...and a sentence to four months in prison. I think they served six days, their case was dismissed, and then they filed a law suit. (Pictured above: Reverend Robert Pierson)
We know that "the group included 35-year-old Reverend Robert L Pierson. After the case against the priests was dismissed on May 21, 1962, they sought damages against the police under the Civil Rights Act of 1871. Their claims were ultimately rejected in the United States Supreme Court case Pierson v. Ray (1967), which held that the police were protected by qualified immunity." And here in 2021, police are protected under qualified immunity, even if they commit acts of murder.
What I know about the priests is rather limited. I can tell you that they came from Roxbury, MA, Cambridge, MA, Boston, MA, Providence, RI, St. Clair, MO, Toledo, OH, Washington, DC, Chicago, IL, Atlanta, GA, New York, NY, Pewakee, WI, and Cincinnati, OH. And I can tell you that every one of them believed in cross-cultural solidary. But I'd encourage you to read page 219 of Breach of Peace specifically to see Reverend Crocker. Read his recollections. Find out how these activist priests communicated with each other in the dead of night, since blacks and whites were separated even in jail. And see the compatible polarities of character and spirit embodied in his old and recent photos. You just can't feel anything but encouragement and hope knowing people like him populate the bow that is the long arc of justice.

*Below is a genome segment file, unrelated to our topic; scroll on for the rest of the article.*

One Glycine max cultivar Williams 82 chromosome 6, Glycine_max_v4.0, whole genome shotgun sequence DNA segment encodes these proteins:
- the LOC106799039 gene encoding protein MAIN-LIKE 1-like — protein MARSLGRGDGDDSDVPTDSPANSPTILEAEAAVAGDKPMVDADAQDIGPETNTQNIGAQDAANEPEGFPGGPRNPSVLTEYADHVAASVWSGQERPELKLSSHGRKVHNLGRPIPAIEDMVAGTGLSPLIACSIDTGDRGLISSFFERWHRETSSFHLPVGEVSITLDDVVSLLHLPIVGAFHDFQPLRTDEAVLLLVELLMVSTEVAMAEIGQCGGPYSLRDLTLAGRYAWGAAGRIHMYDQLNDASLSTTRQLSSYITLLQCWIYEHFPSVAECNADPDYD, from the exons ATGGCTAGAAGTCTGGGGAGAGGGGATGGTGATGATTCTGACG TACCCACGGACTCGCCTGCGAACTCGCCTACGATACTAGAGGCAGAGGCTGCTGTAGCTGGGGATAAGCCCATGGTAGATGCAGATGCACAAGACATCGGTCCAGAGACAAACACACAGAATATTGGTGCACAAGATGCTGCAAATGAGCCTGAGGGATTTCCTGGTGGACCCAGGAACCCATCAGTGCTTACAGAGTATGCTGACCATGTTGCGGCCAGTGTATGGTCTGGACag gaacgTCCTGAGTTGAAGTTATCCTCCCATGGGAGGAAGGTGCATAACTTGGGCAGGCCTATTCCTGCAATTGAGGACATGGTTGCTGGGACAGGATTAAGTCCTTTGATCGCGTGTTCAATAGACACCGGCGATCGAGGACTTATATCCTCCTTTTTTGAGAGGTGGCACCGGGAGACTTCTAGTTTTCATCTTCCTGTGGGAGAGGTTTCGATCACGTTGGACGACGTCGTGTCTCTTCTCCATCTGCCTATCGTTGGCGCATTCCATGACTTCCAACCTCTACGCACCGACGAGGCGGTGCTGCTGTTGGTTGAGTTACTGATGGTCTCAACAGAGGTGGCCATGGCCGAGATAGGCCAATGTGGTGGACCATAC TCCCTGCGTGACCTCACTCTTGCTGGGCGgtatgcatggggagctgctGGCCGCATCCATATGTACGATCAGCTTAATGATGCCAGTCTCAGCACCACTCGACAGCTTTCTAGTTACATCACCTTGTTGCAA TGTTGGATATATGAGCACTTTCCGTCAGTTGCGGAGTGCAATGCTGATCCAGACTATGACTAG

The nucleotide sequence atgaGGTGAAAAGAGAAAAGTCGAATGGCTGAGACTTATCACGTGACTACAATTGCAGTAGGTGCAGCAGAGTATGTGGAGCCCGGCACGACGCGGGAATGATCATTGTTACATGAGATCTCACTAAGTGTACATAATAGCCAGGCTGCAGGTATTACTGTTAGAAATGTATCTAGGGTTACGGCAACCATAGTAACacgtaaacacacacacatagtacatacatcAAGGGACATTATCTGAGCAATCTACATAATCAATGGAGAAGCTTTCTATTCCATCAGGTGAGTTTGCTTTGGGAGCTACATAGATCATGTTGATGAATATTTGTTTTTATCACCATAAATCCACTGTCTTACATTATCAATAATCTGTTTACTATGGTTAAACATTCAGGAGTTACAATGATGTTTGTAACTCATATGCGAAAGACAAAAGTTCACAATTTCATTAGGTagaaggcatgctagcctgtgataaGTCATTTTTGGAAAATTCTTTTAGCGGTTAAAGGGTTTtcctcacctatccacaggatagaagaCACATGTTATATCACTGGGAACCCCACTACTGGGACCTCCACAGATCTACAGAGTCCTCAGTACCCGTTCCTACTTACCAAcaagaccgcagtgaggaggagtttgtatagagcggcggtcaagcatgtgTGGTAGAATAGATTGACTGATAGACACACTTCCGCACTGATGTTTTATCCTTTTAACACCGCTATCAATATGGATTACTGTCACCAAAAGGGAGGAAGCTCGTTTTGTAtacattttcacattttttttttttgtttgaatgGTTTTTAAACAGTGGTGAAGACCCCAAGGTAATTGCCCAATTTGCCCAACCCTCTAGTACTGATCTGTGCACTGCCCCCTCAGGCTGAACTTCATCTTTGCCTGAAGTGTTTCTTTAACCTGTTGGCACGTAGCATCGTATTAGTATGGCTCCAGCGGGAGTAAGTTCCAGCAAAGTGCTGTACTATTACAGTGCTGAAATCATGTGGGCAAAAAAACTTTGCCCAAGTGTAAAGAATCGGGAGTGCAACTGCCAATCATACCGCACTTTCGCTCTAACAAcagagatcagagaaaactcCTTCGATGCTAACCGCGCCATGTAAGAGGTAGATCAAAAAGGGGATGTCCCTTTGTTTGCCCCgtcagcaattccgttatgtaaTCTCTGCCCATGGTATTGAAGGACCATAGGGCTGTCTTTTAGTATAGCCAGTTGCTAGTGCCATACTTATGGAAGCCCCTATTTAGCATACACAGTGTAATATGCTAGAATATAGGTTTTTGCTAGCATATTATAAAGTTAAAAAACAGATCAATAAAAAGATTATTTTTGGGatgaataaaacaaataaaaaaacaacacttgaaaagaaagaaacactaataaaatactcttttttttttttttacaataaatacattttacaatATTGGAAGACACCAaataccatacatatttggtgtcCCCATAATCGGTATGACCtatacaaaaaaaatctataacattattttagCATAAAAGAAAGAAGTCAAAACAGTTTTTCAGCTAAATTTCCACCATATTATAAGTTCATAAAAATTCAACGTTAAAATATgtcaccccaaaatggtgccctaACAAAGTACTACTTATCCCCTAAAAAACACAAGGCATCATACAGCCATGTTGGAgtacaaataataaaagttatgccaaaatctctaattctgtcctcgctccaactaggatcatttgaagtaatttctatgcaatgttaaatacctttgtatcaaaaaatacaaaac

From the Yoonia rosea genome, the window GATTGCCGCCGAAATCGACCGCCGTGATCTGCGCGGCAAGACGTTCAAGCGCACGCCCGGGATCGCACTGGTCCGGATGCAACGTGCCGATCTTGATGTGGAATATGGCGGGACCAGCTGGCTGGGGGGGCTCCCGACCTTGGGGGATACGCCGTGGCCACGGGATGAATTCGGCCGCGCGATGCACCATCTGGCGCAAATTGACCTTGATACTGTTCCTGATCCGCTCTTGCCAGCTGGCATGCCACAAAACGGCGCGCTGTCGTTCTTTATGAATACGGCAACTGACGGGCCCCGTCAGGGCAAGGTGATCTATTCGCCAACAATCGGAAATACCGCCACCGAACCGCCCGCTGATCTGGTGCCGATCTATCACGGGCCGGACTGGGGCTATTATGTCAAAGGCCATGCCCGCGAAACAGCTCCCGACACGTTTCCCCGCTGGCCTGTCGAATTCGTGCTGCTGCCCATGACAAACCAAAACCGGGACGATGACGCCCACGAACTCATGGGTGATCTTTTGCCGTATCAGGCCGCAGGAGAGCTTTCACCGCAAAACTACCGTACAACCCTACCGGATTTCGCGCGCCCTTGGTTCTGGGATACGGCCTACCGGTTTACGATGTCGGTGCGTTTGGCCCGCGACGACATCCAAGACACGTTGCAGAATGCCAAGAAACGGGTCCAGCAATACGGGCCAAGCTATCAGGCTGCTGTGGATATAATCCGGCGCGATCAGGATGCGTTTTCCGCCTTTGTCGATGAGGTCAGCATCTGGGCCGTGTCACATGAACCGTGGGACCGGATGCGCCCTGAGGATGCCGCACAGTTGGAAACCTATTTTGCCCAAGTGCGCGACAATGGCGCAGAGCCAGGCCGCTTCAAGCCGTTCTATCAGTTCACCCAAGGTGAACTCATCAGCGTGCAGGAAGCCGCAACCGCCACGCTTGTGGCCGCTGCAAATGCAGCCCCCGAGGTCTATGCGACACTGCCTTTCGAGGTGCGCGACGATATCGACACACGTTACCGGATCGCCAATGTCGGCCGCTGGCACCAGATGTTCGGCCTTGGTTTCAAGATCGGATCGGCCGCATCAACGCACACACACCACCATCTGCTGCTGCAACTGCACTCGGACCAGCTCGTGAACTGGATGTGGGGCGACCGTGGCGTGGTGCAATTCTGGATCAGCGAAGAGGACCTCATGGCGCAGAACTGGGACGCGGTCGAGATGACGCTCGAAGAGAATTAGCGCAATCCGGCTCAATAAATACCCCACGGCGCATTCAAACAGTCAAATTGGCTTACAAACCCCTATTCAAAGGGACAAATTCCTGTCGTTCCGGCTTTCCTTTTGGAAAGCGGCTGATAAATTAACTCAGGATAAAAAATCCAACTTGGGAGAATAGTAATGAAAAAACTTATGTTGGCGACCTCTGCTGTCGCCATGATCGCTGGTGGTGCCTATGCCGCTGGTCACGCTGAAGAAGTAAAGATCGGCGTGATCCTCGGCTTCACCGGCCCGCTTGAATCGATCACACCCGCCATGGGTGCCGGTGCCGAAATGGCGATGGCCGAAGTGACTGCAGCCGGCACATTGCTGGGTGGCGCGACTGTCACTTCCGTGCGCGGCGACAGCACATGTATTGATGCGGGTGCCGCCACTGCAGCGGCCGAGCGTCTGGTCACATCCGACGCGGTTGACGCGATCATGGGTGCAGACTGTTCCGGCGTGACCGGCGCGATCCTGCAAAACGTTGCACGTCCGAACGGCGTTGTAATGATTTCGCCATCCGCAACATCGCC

Now, time to put your Nancy Drew hat on -- or Hardy Boys if you prefer. Figure out who is referred to in the quotes that follow. Discover which priest was the son-in-law of Nelson Rockefeller. Read the quotes below, and surf the links that follow to find out.